When I cast my memory back far enough, it seems as if I have always been stage struck.
As a first-grader, I was picked to play a child in the senior class play at Stockton High School. Maybe it was my pigtails? I only knew that I was excused from class early on several afternoons a week so that I could rehearse with the big kids.
Then, when I graduated to Yorkville Elementary School, I was cast as Daffy Down Dilly (and no, I don’t THINK it has anything to do with my being a bit daffy myself) in the grade school performance of something to do with Mother Goose.
And somewhere along the line I was cast as Dad’s granddaughter in a drama competition entered by the Yorkville Farmers’ Club.
I was primed by the time of my own senior class play and was cast as one of the murderous aunts in “Arsenic and Old Lace.” Uncle Jim sent flowers! And I certainly remember the thrill of seeing my first professional theater performance in Chicago.
I just enjoy anything to do with theater and this past Sunday my Best Friend and I attended a production of Neil Simon’s “Prisoner of Second Avenue” on stage at Harmony Hall. Produced by Ted Compton, founder of On The Line Production Company, it was — sadly — almost a well-kept secret. It would have escaped our notice if Number Two son had not been in the cast.
Neil Simon is our modern master of comedy who manages to make a nervous breakdown as amusing as Woody Allen’s angst-ridden heroes. When a Simon play is well cast and well directed — Sandra Groves did the honors for “Prisoner” — it makes for a pleasant change from Sunday football. If you are determined not to miss Sunday performances on the gridiron, “Prisoner” was also performed both Friday and Saturday evenings.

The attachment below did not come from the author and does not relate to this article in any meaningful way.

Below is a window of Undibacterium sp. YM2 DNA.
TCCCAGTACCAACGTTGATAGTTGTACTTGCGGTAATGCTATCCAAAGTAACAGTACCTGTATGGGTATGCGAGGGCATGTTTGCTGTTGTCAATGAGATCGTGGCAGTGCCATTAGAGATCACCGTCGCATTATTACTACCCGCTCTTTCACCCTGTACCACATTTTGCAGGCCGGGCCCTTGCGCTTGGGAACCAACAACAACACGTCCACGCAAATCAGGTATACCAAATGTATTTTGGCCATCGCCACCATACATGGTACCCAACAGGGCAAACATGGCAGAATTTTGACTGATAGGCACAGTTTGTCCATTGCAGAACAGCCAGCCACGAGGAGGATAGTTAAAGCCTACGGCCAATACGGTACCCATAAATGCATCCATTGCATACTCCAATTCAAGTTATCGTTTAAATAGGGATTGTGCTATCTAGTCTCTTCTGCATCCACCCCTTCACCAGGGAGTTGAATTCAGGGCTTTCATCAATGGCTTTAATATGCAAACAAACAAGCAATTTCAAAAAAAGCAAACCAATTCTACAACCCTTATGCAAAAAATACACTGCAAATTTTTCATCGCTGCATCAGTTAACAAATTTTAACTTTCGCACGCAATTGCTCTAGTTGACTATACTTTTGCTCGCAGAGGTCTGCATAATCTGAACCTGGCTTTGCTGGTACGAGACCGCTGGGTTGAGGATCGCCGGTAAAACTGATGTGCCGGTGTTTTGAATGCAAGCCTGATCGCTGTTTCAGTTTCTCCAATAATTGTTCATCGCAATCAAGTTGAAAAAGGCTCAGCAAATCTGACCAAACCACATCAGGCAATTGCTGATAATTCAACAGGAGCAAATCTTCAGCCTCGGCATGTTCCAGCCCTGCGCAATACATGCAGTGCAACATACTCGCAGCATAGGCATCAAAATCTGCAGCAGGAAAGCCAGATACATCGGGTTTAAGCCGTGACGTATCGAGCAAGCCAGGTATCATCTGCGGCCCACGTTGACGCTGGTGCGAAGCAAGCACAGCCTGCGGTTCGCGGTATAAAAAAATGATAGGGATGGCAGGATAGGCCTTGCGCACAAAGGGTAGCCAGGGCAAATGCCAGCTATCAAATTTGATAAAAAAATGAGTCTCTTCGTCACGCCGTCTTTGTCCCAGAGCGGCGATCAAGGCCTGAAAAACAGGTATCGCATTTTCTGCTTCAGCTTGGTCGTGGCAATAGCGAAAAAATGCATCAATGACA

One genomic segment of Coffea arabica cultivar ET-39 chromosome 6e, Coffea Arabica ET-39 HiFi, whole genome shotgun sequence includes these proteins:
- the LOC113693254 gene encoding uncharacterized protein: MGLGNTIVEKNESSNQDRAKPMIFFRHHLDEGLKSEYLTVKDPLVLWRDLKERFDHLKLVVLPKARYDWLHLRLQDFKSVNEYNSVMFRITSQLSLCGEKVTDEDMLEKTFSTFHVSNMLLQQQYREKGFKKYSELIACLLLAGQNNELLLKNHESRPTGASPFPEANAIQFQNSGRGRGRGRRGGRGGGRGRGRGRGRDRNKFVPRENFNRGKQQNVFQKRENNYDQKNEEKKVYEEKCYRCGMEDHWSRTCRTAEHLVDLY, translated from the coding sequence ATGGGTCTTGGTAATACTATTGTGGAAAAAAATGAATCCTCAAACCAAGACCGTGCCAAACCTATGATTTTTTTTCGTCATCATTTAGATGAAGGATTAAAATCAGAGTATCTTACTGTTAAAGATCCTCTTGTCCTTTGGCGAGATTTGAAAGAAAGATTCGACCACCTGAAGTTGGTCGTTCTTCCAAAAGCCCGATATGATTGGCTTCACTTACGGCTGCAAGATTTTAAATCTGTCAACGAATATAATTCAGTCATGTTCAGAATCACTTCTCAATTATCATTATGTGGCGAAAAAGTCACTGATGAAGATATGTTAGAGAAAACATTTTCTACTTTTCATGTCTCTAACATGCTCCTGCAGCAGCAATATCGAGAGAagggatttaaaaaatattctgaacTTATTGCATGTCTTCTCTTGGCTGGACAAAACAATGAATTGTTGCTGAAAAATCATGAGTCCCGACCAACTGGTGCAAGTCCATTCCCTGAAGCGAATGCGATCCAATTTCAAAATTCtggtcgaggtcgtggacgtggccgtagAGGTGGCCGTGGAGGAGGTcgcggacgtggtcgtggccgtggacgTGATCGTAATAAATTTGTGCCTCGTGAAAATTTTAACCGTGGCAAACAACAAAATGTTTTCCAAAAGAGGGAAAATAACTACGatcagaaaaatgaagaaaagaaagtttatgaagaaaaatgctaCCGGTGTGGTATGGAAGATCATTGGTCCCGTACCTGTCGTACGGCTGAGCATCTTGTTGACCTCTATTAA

I believe this was a second production of Compton’s company which is dedicated to keeping theater alive in Terre Haute. He also produced “The Diary of Anne Frank” last spring, which we missed, again thanks to little advance publicity. Even after a brief item in the “’Bash” a week or so ago, it was not included in the theater section of things to do this past weekend.
It was a performance well worth a couple of hours. As a stage-struck senior citizen I have learned there are few roles on offer for a senile ingenue, but a good play never disappoints.
Bravo, young Mr. Compton!
Liz Ciancone is a retired Tribune-Star reporter. Send e-mail to email@example.com.
When I cast my memory back far enough, it seems as if I have always been stage struck.
- Liz Ciancone
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